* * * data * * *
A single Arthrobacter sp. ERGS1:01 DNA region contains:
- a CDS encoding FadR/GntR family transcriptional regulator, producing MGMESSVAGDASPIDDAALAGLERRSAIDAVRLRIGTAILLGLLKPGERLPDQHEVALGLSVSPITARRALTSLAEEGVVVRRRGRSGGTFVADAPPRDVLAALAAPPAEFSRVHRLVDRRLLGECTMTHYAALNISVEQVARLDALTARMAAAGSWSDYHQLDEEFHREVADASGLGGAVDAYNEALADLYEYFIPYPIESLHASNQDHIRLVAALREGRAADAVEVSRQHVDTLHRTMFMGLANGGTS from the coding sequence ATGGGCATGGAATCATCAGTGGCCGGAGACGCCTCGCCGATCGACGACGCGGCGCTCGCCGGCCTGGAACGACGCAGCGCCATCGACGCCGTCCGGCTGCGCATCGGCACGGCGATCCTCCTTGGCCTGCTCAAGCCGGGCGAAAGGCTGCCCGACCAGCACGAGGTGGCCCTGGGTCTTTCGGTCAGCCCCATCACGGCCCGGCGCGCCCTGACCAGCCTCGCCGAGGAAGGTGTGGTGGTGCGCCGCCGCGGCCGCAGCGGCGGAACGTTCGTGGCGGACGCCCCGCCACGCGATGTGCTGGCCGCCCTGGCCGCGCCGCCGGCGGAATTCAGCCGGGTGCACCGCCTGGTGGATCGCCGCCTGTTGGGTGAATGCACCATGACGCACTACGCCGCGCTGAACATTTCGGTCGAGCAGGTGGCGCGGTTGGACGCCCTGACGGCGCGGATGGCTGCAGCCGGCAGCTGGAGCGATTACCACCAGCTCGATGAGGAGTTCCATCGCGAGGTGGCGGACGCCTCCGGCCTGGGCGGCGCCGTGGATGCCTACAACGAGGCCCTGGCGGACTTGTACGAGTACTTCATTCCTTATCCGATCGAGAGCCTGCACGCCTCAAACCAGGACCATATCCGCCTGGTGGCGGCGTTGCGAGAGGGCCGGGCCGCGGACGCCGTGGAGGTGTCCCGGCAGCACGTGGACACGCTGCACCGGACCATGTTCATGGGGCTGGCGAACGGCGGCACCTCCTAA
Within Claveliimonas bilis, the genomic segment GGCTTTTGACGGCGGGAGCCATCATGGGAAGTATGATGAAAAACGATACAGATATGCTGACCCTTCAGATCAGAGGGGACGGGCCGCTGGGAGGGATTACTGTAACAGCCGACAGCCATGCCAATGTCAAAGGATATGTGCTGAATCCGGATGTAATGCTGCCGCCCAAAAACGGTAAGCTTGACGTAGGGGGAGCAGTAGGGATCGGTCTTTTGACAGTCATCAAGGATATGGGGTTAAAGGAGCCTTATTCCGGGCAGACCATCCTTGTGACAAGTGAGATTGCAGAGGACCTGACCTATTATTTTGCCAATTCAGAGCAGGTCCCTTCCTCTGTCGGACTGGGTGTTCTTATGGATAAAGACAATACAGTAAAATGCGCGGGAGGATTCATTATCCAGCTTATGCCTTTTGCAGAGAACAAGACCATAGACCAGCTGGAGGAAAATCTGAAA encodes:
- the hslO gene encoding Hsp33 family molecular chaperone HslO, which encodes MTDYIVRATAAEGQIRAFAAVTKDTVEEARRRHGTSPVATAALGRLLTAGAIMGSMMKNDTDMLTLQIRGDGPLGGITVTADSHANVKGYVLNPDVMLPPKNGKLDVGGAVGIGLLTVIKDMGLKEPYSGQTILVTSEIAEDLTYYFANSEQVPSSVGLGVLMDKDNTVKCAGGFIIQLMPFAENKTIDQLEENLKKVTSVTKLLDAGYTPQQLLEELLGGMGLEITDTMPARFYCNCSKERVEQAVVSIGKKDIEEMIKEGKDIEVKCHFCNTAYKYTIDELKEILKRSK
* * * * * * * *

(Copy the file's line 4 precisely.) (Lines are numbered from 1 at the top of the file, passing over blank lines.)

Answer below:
- the hslO gene encoding Hsp33 family molecular chaperone HslO, which encodes MTDYIVRATAAEGQIRAFAAVTKDTVEEARRRHGTSPVATAALGRLLTAGAIMGSMMKNDTDMLTLQIRGDGPLGGITVTADSHANVKGYVLNPDVMLPPKNGKLDVGGAVGIGLLTVIKDMGLKEPYSGQTILVTSEIAEDLTYYFANSEQVPSSVGLGVLMDKDNTVKCAGGFIIQLMPFAENKTIDQLEENLKKVTSVTKLLDAGYTPQQLLEELLGGMGLEITDTMPARFYCNCSKERVEQAVVSIGKKDIEEMIKEGKDIEVKCHFCNTAYKYTIDELKEILKRSK